cradle of filth

Over the past decade and a half, few bands have attracted as much controversy, inside and out of the metal community, as Cradle of Filth. With the release of each album, the popularity of these British black metallers just grows and grows, and their increased success is always followed by a cloud of angry school marms and tr00 kvltists who think COF have betrayed the cause.

The band’s forthcoming new album, Godspeed on the Devil’s Thunder (Oct. 28, Roadrunner) isn’t likely to change any of that. A symphonic concept album about Gilles de Rais, the peer of Joan of Arc who went on to do unimaginably terrible things to literally hundreds of children, is easily the fastest, heaviest album the band has released in years, and seems destined to stir the pot once again.

We recently got the chance to sit down with COF vocalist, namesake and general mastermind Dani Filth to chat about a wide range of topics. Jet lagged though he was, we found Dani to be a smart, funny, articulate, and a very passionate guy. Love ’em or hate ’em, Cradle of Filth aren’t going anywhere anytime soon, and their work demands your attention. Read Dani’s thoughts on the new album, the controversy surrounding the band, and his forthcoming book, The Gospel of Filth, after the jump.

Dani Filth: You’ll have to forgive me, my jet lag has hit me big stump. We’re doing a trilogy of festivals over the weekend and for two days we didn’t sleep because the flights were at four in the morning in Bulgaria and then we had to be up at four in the morning with two hours sleep in Germany. Then it was the Czech Republic and then we came straight here. Now [Slipknot drummer] Joey Jordison has broken his leg or something, so we’re filling in for him like playing for an hour in front of a T.V. audience in Paris. So I’m suffering.

MetalSucks: We’re sorry to hear that. Can you tell us about the new album?

You haven’t heard it yet?

They haven’t let us yet.

Well, here’s the artwork for it. Do you know the background of it?

Yeah we know a little of it. It’s about Gilles de Rais? We know the basics.

Yeah, Gilles de Rais. Well, basically he was a French aristocrat war hero who fought alongside Joan of Arc. He became Grand Marshall of France in the 15th century. After Joan was burnt at the stake, he went back to his castle. He was the wealthiest person in Europe. He started venerating her death by staging a huge play which he took around various parts of France. Thousands of people went and it would be a three day event, and all the food and beer was paid for by him. So it was an enormous amount of money that he just blew, so because his enormous fortune wasn’t lasting, he turned to alchemists. He was trying to find the philosopher’s stone to turn base metal into gold in order to refill his coffers. He then slid into demonology and eventually murder and sexual excess. He pretty much ended up at the gates of hell. It’s a pretty full-on story. The myth kind of turned into a dark fairytale. In the end the church actually forgave him. He was excommunicated, and the records from his trial were used to buffer out the tracks.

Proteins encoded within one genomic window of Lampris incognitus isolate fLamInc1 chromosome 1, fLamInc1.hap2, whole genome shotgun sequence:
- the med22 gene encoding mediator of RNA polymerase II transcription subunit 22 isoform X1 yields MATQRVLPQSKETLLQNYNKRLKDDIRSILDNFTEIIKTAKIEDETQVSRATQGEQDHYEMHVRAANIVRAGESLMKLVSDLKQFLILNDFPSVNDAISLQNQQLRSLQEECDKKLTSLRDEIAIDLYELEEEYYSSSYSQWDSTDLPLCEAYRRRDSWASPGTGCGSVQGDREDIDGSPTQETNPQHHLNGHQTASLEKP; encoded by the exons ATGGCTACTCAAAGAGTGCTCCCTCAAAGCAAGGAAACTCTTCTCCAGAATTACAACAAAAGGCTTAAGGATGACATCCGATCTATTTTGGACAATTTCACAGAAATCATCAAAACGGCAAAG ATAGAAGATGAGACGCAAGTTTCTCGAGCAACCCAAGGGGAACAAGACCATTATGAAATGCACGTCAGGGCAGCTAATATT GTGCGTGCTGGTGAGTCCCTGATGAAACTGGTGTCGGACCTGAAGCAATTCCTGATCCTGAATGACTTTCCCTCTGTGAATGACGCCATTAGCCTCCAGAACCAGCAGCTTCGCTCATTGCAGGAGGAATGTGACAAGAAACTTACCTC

Originally we used Tony Todd from Candyman [as the narrator for the album], but something went quite wrong there. He wasn’t told exactly what the score was, so he came to the studio and said “I’m not doing this.” Fortunately at the eleventh hour we were bailed out by a friend of Doug Bradley [The actor who plays “Pinhead” in the Hellraiser films. – Ed.]. We setup a makeshift studio at my house before he was set to jet off to some comic convention.

cradle of filth godspeedSo why Gilles de Rais? You obviously did a lot of research.

We came back from headlining the Viva La Bands Tour last year, and we had a lot of fire in our bellies. We had a bit of time before Christmas, about six weeks, and by the end of this we had the skeletons of about five or six tracks at which point I went “Oh shit, I really want to get a common thread in this record.” The atmosphere of the music that we made was dramatic, symphonic, fast, and melodic, and it reminded me of our album ten years previous, Cruelty and the Beast, which was about Hungarian blood countess Elizabeth Bathory. So when I was looking over the notes, I just tripped over the fact that Gilles de Rais kept coming up because you can’t mention one without the other if you look back and study it. I remember I thought it would be a great thing at the time, but obviously I was more interested in Bathory. So we couldn’t release two albums that were that similar at the time, but with ten years under our belts I looked back and the story is bigger, better and a lot darker. So over Christmas last year I got absorbed in it and did a lot of research.

Fortunately the co-writer of the Gospel of Filth, which is unpublished at the moment, is this historian and he’s addressed Cambridge or Oxford or something and he was able to help me out with that.

So when you were writing for this album, how did you approach doing the music and lyrics for it? Did you write together?

Well like I said, we got the crux of about five or six tracks which we revisited once and I got the gist of a storyline. Then we built it around that. Sometimes when you make a concept album it can be a bit vague and you ask “What the fuck is this going on about?” So we were able to make it a story from start to finish, but you also have the problem of making every song stand out irrespective of its predecessor or whatever is following it because at the end of the day, it is an album.